Handling email is a major source of shallow work for all professionals – especially those who work in project management. Let’s take a look at some of Newport’s suggestions to cut back on email. Remember, the point of cutting back on email is to free up time to work on deep work activity.

Tip #1: Make People Who Send You E-mail Do More Work

Newport uses his practice of discouraging email correspondents with this example:

If you want to reach me, I offer only a special-purpose e-mail address that comes with conditions and a lowered expectation that I’ll respond: If you have an offer, opportunity, or introduction that might make my life more interesting, e-mail me at interesting [at] calnewport.com. For the reasons stated above, I’ll only respond to those proposals that are a good match for my schedule and interests.

Evaluation: I love the principle but it will likely be very difficult to adopt if you are an employee. If you have a way in mind to implement this idea, please share by writing a comment below.

Tip #2: Do More Work When You Send or Reply to E-mails

It’s easy to dash off a quick response simply to “get it off your plate.” Newport points out this frantic approach often generate even more email because others need clarification. How do you improve? Newport’s solution is to use templates and a process approach to improve email.

The process-centric approach to e-mail can significantly mitigate the impact of this technology on your time and attention. There are two reasons for this effect. First, it reduces the number of e-mails in your inbox—sometimes significantly (something as simple as scheduling a coffee meeting can easily spiral into half a dozen or more messages over a period of many days, if you’re not careful about your replies).

Example: You need to arrange a meeting time with a coworker.

Bad Approach: “Let’s meet sometime”

Better Approach: “Let’s meet at the following dates and times (3 options).”

Evaluation: Yes, this is a fantastic principle!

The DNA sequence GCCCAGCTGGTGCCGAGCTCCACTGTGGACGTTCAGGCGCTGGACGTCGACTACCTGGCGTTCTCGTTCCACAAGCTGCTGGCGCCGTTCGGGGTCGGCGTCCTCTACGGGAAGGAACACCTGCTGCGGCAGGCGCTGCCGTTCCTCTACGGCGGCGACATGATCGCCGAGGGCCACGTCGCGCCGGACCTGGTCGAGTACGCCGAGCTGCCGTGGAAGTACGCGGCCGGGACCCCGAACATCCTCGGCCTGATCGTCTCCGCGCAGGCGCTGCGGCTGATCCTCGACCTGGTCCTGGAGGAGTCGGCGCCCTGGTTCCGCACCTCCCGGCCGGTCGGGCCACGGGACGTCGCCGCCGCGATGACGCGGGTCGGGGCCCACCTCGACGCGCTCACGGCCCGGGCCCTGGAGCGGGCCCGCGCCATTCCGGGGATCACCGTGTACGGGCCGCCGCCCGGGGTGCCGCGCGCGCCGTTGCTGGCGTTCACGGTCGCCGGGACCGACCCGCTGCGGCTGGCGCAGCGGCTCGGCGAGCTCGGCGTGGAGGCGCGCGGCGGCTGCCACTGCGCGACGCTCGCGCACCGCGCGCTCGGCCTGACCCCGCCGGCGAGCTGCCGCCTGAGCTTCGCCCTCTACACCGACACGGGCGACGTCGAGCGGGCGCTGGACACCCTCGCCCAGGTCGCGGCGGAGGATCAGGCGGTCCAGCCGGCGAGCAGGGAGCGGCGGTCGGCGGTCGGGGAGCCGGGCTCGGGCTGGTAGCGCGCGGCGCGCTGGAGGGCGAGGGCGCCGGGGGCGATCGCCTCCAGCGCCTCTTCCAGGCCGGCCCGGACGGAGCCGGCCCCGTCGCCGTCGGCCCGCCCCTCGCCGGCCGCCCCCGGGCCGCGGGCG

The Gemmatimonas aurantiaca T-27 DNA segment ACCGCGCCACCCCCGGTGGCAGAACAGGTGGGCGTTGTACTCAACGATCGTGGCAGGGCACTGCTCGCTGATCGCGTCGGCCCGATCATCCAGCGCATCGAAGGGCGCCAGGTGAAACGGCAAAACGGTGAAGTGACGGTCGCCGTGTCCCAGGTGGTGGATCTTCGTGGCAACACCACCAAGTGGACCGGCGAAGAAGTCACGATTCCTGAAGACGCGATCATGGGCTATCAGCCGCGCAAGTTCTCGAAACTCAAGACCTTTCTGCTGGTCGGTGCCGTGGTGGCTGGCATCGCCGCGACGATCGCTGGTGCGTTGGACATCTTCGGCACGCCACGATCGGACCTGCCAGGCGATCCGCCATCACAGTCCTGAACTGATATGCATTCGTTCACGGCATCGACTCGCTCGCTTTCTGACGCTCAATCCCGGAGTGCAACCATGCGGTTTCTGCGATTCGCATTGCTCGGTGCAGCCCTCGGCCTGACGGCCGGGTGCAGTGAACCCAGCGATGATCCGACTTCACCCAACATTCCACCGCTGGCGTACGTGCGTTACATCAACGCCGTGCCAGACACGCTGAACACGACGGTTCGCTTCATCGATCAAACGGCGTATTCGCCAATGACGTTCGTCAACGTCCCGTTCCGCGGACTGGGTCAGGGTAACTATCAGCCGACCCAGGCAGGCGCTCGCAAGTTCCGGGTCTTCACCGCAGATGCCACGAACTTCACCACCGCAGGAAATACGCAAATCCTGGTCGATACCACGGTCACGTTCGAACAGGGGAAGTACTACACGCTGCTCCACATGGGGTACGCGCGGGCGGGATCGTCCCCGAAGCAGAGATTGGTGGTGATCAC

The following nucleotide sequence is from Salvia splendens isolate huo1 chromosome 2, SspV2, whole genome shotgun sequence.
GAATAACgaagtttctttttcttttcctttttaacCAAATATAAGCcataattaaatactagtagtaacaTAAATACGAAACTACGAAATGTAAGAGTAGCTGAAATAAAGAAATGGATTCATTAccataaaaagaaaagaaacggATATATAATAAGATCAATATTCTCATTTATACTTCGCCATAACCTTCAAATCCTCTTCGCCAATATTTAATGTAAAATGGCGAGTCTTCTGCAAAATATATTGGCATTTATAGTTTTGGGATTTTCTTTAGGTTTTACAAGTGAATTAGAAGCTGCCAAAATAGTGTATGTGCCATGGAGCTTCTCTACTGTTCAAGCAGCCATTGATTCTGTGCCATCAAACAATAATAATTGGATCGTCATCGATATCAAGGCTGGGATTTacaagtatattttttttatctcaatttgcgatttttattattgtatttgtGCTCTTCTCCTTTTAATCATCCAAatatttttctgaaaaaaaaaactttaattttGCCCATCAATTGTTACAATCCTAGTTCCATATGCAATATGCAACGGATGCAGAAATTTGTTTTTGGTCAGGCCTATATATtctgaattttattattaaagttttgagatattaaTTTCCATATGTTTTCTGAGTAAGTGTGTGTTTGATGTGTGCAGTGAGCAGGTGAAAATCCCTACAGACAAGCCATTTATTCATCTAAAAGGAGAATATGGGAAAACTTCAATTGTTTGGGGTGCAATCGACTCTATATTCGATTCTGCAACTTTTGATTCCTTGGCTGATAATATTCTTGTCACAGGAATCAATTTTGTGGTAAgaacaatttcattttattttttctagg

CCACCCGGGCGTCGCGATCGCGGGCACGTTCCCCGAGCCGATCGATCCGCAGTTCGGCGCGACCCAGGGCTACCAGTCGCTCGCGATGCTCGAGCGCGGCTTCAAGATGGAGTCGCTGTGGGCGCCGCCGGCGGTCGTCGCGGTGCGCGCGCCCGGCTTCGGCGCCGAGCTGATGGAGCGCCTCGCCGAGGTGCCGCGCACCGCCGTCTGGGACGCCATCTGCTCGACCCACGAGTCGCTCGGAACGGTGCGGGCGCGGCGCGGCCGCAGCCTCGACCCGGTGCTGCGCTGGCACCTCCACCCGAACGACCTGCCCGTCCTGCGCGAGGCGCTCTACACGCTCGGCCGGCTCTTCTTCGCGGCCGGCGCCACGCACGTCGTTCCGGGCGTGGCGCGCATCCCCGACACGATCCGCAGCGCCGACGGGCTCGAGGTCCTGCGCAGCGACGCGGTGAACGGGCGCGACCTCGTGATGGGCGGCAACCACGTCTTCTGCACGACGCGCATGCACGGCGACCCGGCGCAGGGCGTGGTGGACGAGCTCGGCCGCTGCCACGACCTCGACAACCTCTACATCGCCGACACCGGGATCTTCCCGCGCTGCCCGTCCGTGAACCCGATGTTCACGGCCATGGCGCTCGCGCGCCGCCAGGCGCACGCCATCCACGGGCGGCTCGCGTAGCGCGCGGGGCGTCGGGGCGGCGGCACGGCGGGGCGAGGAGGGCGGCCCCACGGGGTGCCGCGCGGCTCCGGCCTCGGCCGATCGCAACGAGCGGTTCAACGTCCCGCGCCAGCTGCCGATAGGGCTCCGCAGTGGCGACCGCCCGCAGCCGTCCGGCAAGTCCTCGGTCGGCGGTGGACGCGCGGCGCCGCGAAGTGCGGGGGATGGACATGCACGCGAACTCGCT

Tip #3: Don’t Respond

Could silence be the best solution to never ending email? Here is Newport’s explanation:

As a graduate student at MIT, I had the opportunity to interact with famous academics. In doing so, I noticed that many shared a fascinating and somewhat rare approach to e-mail: Their default behavior when receiving an e-mail message is to not respond. Over time, I learned the philosophy driving this behavior: When it comes to e-mail, they believed, it’s the sender’s responsibility to convince the receiver that a reply is worthwhile.

Evaluation: An interesting approach! It reminds me of email strategy that Tim Ferriss advocates in The 4 Hour Workweek.

Question For The Comment Section:

How do you improve your focus on high value deep work activities?

Comments

  1. says

    The high-value activities will differ from one project to the next, but they will usually involve servant leadership. Removing obstacles, facilitating agreement, driving decisions, establishing the point of focus, asking questions that make people think and initiating what Susan Scott called fierce conversations are usually valuable, but value is relative and time-dependent. It is possible to engage in these activities at the wrong time and subtract value. And that’s why leadership is hard – it requires judgement as much as action, patience as much as intervention, and careful listening as much as well-chosen words.

  2. says

    Very important topic, thanks for the post. Like the tip about not responding.

    One thing I’m working on is spending less time looking at email. It became a subconscious bad habit whereby I was checking it way too many times a day. So, now I close my email applications (outlook on my pc and Mail on my iPhone) which helps to reduce the needlessly checking as I now have to go through an extra step to open them and check my email which seems to remind me not to. Next step is to consciously schedule it to twice a day …